Healthcare costs show signs of moderating

November 1, 2004

Lincolnshire, Ill.- Healthcare cost increases, while high, are moderating because of decelerating cost trends, according to Hewitt Associates.

Lincolnshire, Ill.- Healthcare cost increases, while high, are moderating because of decelerating cost trends, according to Hewitt Associates.

For 2005, Hewitt is projecting an 11.3% average increase for employers, which is lower than 2004's 12.3% increase.

"While the decelerating cost trend has been going on for almost two years, the data shows this is beginning to show up in premiums," according to Ken Sperling, Hewitt's East region healthcare practice leader. "This should be no surprise to managed care executives."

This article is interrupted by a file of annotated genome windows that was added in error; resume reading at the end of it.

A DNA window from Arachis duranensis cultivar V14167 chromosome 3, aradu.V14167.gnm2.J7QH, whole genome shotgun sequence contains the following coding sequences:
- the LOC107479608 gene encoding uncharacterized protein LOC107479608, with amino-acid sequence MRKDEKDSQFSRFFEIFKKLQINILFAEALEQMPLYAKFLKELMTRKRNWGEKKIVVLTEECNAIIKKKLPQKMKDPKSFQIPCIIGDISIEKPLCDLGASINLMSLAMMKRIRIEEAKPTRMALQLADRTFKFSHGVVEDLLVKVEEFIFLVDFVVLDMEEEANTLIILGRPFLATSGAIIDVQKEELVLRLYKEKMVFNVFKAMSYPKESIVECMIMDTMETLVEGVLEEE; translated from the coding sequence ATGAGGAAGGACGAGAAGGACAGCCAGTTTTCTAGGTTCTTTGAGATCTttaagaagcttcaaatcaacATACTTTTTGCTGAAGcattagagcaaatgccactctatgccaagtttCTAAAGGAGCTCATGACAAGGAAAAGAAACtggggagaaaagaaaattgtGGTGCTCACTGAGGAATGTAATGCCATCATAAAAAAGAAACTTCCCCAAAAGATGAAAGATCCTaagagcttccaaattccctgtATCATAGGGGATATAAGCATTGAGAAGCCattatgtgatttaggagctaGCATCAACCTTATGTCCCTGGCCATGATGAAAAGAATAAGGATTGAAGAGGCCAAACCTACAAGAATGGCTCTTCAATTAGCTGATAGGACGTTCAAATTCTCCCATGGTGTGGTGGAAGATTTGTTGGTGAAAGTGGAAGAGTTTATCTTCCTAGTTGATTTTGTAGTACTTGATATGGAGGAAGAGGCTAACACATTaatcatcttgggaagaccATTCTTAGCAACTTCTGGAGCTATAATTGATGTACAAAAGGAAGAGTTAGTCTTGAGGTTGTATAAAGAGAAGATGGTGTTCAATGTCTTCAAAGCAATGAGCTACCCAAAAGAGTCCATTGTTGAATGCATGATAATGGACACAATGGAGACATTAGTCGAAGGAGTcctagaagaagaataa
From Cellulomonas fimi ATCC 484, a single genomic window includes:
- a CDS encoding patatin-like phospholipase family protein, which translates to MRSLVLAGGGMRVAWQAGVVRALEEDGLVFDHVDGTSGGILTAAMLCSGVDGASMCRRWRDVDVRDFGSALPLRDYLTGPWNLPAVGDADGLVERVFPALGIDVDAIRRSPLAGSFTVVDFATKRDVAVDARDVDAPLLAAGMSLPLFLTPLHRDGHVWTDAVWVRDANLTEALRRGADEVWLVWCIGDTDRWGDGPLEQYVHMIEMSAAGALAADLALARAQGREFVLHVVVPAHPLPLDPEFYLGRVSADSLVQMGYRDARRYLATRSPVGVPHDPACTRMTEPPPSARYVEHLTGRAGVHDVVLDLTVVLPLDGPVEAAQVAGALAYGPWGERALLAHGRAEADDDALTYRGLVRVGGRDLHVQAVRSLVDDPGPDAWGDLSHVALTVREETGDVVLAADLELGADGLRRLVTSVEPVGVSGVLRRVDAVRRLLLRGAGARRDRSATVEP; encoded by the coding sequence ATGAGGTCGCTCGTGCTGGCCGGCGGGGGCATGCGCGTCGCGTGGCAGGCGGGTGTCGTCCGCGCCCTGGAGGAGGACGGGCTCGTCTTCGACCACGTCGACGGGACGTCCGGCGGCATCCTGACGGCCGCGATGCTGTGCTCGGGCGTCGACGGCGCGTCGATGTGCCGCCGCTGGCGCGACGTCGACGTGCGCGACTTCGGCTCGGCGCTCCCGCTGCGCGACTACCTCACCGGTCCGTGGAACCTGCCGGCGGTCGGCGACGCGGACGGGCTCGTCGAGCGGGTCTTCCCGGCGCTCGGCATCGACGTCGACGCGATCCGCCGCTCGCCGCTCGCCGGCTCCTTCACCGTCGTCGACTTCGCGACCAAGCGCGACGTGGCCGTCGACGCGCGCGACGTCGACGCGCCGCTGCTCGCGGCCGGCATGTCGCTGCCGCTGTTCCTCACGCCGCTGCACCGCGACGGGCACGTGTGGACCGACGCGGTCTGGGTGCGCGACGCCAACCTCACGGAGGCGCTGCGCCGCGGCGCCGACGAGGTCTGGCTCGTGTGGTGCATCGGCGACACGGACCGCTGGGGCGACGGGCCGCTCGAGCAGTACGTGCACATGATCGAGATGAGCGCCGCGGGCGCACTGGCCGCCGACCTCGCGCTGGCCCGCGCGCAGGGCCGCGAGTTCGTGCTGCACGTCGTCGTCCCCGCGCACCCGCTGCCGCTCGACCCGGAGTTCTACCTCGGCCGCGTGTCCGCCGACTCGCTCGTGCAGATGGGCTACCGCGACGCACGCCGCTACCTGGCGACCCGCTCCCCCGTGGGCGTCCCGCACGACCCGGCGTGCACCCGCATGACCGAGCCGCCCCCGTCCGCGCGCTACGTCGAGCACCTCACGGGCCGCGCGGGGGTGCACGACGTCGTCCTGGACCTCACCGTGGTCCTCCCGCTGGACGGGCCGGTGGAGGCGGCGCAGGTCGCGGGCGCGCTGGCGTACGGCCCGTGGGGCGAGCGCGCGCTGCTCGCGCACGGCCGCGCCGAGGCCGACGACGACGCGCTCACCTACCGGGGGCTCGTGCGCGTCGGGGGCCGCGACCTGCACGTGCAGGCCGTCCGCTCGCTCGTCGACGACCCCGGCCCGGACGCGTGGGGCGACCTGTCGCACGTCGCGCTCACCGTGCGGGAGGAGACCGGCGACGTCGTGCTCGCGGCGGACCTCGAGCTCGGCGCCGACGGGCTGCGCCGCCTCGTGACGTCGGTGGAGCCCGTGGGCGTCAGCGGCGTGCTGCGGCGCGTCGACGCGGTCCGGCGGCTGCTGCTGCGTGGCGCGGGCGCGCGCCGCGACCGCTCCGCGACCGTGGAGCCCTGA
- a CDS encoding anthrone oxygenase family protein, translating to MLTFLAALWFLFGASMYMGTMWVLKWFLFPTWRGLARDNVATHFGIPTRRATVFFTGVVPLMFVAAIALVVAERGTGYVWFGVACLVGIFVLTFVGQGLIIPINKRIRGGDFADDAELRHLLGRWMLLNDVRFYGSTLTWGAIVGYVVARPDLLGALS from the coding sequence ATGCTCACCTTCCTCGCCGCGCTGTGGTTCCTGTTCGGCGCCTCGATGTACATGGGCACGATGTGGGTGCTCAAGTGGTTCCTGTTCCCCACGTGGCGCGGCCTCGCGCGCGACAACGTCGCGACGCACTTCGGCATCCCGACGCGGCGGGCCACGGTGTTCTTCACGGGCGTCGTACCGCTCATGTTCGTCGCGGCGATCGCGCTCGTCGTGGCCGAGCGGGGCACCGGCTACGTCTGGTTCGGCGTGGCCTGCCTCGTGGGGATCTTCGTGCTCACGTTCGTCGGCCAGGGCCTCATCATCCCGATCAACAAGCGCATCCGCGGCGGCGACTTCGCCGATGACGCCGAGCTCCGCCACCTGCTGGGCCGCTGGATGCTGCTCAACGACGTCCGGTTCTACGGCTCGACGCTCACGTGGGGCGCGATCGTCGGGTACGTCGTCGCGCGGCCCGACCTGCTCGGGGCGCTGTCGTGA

According to Sperling, the deceleration in underlying cost trend has been driven by a fairly stable physician pricing environment (despite increasing malpractice rates), declines in hospital utilization, and a reduction in the rate of increase of prescription drug costs brought on by patent expirations and movement of certain drugs to OTC status (e.g., Claritin and Prilosec). "In addition, health plan profitability has been healthy, so rate increases do not have to result from a decline in overall loss ratio," he says.